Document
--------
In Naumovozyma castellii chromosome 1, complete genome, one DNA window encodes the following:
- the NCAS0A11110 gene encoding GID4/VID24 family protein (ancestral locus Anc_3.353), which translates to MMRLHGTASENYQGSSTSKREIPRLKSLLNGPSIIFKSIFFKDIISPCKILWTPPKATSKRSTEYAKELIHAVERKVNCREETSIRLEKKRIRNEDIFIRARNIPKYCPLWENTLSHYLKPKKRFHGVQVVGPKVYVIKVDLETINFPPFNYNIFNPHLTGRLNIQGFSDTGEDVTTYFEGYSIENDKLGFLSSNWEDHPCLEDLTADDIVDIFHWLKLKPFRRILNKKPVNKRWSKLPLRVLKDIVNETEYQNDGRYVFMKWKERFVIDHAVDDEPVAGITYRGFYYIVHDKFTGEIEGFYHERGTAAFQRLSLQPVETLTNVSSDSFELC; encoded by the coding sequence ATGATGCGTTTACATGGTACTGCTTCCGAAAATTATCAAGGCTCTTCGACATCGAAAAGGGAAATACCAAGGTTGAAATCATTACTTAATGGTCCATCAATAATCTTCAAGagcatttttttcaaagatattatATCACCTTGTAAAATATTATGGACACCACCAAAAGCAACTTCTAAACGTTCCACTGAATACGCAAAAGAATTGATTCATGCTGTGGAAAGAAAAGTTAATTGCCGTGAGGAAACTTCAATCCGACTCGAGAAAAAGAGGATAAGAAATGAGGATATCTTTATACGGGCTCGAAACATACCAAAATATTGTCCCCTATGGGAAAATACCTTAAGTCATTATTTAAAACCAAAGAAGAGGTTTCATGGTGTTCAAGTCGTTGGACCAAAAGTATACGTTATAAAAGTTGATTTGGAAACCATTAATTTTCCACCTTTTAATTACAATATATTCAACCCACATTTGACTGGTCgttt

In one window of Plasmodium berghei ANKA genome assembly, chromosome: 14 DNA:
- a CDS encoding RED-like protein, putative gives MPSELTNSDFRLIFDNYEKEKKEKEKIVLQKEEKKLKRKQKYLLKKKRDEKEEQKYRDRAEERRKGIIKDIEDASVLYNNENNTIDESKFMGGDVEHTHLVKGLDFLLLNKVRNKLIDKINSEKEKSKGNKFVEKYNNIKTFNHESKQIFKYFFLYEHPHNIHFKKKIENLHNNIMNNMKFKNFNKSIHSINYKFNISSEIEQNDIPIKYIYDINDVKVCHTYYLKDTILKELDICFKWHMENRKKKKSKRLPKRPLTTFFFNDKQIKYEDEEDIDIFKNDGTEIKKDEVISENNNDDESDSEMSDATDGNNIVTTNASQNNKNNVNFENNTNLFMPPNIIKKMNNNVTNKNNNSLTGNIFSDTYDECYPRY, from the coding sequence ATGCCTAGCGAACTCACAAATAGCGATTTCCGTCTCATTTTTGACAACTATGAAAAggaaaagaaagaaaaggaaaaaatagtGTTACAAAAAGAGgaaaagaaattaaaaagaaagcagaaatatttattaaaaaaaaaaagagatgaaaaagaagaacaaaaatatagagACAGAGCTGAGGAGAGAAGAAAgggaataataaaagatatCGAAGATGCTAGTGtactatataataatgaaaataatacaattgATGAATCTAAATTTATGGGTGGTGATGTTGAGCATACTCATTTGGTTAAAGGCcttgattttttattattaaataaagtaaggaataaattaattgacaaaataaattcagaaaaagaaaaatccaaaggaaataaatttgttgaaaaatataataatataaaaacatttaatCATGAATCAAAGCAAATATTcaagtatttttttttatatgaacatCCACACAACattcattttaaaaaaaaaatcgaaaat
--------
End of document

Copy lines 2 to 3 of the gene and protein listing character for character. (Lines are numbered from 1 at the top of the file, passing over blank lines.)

- the NCAS0A11110 gene encoding GID4/VID24 family protein (ancestral locus Anc_3.353), which translates to MMRLHGTASENYQGSSTSKREIPRLKSLLNGPSIIFKSIFFKDIISPCKILWTPPKATSKRSTEYAKELIHAVERKVNCREETSIRLEKKRIRNEDIFIRARNIPKYCPLWENTLSHYLKPKKRFHGVQVVGPKVYVIKVDLETINFPPFNYNIFNPHLTGRLNIQGFSDTGEDVTTYFEGYSIENDKLGFLSSNWEDHPCLEDLTADDIVDIFHWLKLKPFRRILNKKPVNKRWSKLPLRVLKDIVNETEYQNDGRYVFMKWKERFVIDHAVDDEPVAGITYRGFYYIVHDKFTGEIEGFYHERGTAAFQRLSLQPVETLTNVSSDSFELC; encoded by the coding sequence ATGATGCGTTTACATGGTACTGCTTCCGAAAATTATCAAGGCTCTTCGACATCGAAAAGGGAAATACCAAGGTTGAAATCATTACTTAATGGTCCATCAATAATCTTCAAGagcatttttttcaaagatattatATCACCTTGTAAAATATTATGGACACCACCAAAAGCAACTTCTAAACGTTCCACTGAATACGCAAAAGAATTGATTCATGCTGTGGAAAGAAAAGTTAATTGCCGTGAGGAAACTTCAATCCGACTCGAGAAAAAGAGGATAAGAAATGAGGATATCTTTATACGGGCTCGAAACATACCAAAATATTGTCCCCTATGGGAAAATACCTTAAGTCATTATTTAAAACCAAAGAAGAGGTTTCATGGTGTTCAAGTCGTTGGACCAAAAGTATACGTTATAAAAGTTGATTTGGAAACCATTAATTTTCCACCTTTTAATTACAATATATTCAACCCACATTTGACTGGTCgttt

In one window of Plasmodium berghei ANKA genome assembly, chromosome: 14 DNA: